Thoughts on politics and life from a liberal perspective

Sunday, 3 January 2010

Gordon Brown - Liberals do not love you I am afraid

Following Cameron's recent attempts at love-bombing the Lib Dems, Gordon Brown was also at it this morning during his Andrew Marr interview. Here's what he had to say:

I think our policies appeal to liberal voters because you know we are for Alternative Vote system, we're for reform of the House of Lords, we're for the right of recalling members of parliament who commit fraud and equally at the same time we have policies on the environment and we've got policies on civil liberties that are not dissimilar to them (the Lib Dems).

Now putting aside the irritant that he continually referred to us as "The Liberal Party" (to coin a Ting-Tings-ism, that's not our name) let's have a closer look at the policies that he thinks appeal to liberal voters:

  1. Alternative Vote system. The main reason that "liberal" voters as he terms it are in favour of electoral reform is because they want a more proportional system that delivers a much more fair and representative result. As I have blogged about on numerous occasions (most recently here), the Alternative Vote system is not proportional and can actually be even less proportional than our current First Past the Post system. I don't know any liberal minded people who think that what Brown is offering in this area will tempt them into voting Labour. Also, even if a few were tempted, look what happened the last time Labour promised a referendum on a change to the electoral system in 1997. They reneged as soon as they were in power.
  2. Reform of the House of Lords. That's fair enough as far as it goes and we certainly do need to reform the upper chamber. However, again look at what has happened in the last 13 years. Labour abolished (most of) the hereditary peers but have left the rest of the chamber largely unchanged. It was kicked into the long grass because it suited them. Jack Straw recently suggested that it could take another 12 years at least before we could have a fully reformed House of Lords. It's far too little and far too slow.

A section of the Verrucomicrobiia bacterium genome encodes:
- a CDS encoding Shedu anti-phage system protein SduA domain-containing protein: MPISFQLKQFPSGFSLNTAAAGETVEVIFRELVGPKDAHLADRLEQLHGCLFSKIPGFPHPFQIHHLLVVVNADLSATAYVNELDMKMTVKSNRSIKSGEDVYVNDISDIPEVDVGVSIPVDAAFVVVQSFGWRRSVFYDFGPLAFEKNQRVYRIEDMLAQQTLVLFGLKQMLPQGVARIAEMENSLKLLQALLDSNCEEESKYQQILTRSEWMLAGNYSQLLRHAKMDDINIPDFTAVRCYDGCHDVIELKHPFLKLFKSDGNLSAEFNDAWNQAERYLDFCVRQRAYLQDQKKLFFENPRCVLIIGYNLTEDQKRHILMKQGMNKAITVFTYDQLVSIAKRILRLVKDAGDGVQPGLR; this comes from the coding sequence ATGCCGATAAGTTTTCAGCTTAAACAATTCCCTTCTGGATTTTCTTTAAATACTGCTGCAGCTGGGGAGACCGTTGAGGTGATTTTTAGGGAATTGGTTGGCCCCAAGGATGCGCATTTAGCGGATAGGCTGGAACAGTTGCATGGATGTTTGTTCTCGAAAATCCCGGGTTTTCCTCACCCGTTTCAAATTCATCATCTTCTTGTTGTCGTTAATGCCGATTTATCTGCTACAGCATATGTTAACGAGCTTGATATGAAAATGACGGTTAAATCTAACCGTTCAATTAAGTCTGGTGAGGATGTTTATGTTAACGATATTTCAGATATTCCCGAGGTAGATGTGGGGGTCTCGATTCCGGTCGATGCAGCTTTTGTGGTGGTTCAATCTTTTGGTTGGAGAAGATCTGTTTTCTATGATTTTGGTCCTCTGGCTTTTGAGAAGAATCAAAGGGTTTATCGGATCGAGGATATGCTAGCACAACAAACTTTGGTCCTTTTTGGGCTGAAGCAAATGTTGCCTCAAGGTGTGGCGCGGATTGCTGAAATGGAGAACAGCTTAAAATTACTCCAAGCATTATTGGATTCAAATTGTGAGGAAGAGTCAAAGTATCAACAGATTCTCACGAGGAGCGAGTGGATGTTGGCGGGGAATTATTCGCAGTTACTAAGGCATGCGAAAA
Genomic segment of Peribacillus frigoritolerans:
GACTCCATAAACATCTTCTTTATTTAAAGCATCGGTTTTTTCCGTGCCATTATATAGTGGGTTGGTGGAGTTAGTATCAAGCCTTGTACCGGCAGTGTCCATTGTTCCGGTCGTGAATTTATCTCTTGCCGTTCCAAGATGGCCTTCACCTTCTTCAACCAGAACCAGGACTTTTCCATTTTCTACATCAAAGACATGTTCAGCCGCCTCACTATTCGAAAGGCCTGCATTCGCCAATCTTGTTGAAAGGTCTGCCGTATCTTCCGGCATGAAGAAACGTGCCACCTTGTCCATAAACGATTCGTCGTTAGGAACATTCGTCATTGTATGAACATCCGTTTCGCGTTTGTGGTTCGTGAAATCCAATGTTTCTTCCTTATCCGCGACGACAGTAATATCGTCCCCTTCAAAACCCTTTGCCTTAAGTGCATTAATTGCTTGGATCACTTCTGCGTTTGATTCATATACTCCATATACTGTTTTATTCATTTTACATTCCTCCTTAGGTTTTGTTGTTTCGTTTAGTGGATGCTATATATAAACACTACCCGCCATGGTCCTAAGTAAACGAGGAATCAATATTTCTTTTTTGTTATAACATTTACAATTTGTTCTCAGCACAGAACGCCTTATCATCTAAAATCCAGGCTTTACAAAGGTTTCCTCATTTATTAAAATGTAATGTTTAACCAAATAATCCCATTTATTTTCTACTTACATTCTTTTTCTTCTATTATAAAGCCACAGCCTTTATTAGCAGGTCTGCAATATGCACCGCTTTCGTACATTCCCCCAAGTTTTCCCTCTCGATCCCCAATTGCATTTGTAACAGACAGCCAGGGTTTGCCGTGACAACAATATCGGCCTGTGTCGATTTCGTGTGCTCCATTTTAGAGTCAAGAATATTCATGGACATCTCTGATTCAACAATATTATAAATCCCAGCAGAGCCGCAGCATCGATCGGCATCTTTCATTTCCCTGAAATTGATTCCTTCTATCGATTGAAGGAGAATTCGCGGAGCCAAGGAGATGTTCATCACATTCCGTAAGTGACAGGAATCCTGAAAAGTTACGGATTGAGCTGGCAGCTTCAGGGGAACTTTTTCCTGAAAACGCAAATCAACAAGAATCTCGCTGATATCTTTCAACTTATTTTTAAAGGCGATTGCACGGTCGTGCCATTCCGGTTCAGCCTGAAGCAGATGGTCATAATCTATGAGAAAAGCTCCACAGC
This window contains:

3. The right of recalling MPs. Well I would be in favour of this but frankly, how can we even be in a position where that cannot currently happen? My current MP, Andrew MacKay has been was forced to stand down (for the next election) in May last year after a public meeting where hundreds of his constituents (including myself) expressed their fury at how much money he and his wife Julie Kirkbride had claimed for "second homes" by nominating each others houses as their second homes (it is estimated to be well over £100,000). And yet, he has not paid anything back and it is looking very likely now that he will get away with paying nothing back. In the meantime, from what I am hearing here in the constituency he is very rarely seen out and about any more. He appears to have gone into semi-retirement early but of course he is still being paid from the public purse and because he will be stepping down at the next election he will get a nice little resettlement allowance. People here are furious that he can do this and there is nothing that we can do. So whilst I am pleased that looks like it will now be addressed Brown should get no credit. He is only acting because his hand is being forced and did nothing in the long years when MPs like MacKay were filling their boots.
  4. Environmental policies. Labour so seem to have some positive aspirations on this subject but look at how compromised they have become in office. Where is the massive investment in renewable technologies like there has been in some European countries? Where is the huge improvement in public transport infrastructure we were promised before 1997? Instead we have promises that nuclear power is the big answer which is in direct contravention to Lib Dem policy. We also have fake "public consultations" about airport expansion spun to make it look like local people are in favour.